Most Injured Afghan Veteran Gets Innovative Treatment in Scotland

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We issued a press release on Monday saying “Ben Parkinson, the most injured British soldier to have returned from Afghanistan, arrived at Castle Craig Hospital in the Scottish Borders today for a month’s treatment in Hyperbaric Oxygen Therapy (HBOT).”

Ben Parkinson MBE, a paratrooper from Doncaster, was almost killed by a landmine blast in Afghanistan in 2006. He survived the blast but suffered severe head injuries, lost both his legs, and broke his back, hips, and ribs. He was unconscious for three months.

There has been a flurry of media interest in HBOT as well as Ben Parkinson who, by all accounts, is a remarkable survivor and has defied the odds on many occasions.

Wales Online published a useful summary of the treatment: “HBOT involves breathing pure oxygen at higher than atmospheric pressures in an enclosed chamber, causing oxygen to be absorbed by all body fluids, cells, and tissues, even those with blocked or reduced flow.”

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They also picked up on the fact that Ben came to Castle Craig with Steven Thomas, another soldier who was badly injured on exercise in Asia.

Peter McCann, the Chairman of Castle Craig, described the objectives of the two servicemen who came to Castle Craig, in The Scotsman:

“We are hoping that there will be some improvement for them. Flooding the brain with oxygen under pressure allows nutrients and oxygen to flow into damaged cells and revitalize them. Some damage is due to inflammation and oxygen can have an effect in reducing inflammation.”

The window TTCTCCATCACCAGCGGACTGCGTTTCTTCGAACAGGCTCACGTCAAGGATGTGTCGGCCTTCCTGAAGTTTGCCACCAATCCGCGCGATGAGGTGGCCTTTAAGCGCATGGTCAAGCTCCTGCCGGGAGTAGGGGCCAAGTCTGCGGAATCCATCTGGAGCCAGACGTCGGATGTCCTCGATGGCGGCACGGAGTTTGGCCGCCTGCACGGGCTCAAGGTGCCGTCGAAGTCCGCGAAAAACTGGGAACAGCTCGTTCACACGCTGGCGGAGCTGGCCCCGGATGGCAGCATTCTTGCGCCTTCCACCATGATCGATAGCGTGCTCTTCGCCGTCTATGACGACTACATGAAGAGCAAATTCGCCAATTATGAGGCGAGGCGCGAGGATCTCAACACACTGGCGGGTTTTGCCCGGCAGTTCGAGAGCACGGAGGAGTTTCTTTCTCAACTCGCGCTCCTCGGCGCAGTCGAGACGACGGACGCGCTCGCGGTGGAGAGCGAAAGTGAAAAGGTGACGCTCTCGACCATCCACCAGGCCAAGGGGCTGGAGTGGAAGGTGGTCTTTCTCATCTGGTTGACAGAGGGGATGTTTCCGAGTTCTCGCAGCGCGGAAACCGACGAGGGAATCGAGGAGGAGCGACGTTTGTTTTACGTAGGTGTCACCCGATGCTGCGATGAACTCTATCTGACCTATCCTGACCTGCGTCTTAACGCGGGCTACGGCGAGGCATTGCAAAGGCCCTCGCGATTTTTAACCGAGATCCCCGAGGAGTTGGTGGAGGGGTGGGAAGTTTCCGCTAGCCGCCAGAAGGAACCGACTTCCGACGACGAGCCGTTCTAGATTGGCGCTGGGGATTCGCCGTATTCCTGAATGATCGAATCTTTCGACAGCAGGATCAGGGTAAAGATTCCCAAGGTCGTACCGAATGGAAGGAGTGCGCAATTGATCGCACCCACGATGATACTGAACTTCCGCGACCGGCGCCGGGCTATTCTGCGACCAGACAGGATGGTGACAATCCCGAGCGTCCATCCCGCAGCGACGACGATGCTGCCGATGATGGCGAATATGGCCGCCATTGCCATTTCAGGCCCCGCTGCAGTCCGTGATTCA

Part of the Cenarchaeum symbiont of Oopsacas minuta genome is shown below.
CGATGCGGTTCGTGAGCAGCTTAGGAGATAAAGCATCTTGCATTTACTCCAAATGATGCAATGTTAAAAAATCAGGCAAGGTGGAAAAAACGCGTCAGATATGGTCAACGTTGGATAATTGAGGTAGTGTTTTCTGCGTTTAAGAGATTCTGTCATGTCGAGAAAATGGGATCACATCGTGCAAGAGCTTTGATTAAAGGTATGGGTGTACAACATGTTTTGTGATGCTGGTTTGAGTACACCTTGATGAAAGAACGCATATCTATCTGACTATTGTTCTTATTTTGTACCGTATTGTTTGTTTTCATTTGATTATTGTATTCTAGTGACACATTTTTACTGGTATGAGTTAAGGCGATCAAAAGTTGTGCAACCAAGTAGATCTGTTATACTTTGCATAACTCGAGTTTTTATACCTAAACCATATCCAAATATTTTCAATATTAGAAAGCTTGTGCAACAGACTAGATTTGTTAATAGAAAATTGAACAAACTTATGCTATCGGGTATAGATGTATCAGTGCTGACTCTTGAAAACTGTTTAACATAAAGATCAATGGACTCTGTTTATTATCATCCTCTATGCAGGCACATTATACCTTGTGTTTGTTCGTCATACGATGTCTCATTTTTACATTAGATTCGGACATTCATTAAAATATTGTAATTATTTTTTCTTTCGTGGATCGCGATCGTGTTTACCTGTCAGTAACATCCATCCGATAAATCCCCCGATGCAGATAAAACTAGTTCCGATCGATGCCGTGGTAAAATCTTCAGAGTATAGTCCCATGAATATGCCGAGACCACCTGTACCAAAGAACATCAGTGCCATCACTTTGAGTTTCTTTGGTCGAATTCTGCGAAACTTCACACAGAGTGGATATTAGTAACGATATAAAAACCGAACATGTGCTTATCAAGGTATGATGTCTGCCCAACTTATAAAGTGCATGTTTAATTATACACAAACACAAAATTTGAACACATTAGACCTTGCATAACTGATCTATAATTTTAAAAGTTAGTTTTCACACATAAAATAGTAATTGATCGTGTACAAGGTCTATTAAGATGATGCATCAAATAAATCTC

The treatment is being funded by Pilgrim Bandits, a charity for injured servicemen that believes in “pushing boundaries” according to a spokesperson.

The Press Association reported that Pilgrim Bandits is the first military charity to pay for HBOT: “We have been researching HBOT for some time now believing that the only provision was in the US. Unbeknown to us, the world-leading authority was right here in the UK, HBOT Trust in Scotland. These two lads are the first recipients from the charity and if it goes as well as we hope then we will be funding others to attend too.”

BBC Radio Sheffield did an extended report about the HBOT treatment, interviewing Ben Parkinson and Max Volino, our HBOT Unit Manager. Ben’s mother gives an enthusiastic “review” of the impact of Hyperbaric Oxygen Therapy: “Ben’s had five treatments and we’re told that nerve stimulation happens after between five to ten treatments. And although Ben would like it all […], we can already see incredible differences in him. Muscles on Ben’s body, that had been cold ever since he was injured are now already starting to get pink and warm.” (go to 1h 37min into the program for the full report).

Could this be the moment when the media woke up to the exciting potential of HBOT? This treatment is already used to great effect at Castle Craig, where patients undergoing detox and addiction treatment can benefit from its remarkable healing powers. Although widely appreciated by those who have experienced it, HBOT remains largely unknown to medical practitioners.

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One concern we sometimes hear from people is how they will fund their rehab treatment. The cost of rehab varies depending on what kind of accommodation you choose. You can pay for treatment at Castle Craig privately, or through medical insurance, and some people receive funding through the NHS.

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Residential rehab treatment starts at 4 weeks and can go up to 12+ weeks. Research shows us that the longer you stay in rehab and are part of the residential therapy programme, the longer the likelihood of continued abstinence and stable recovery.

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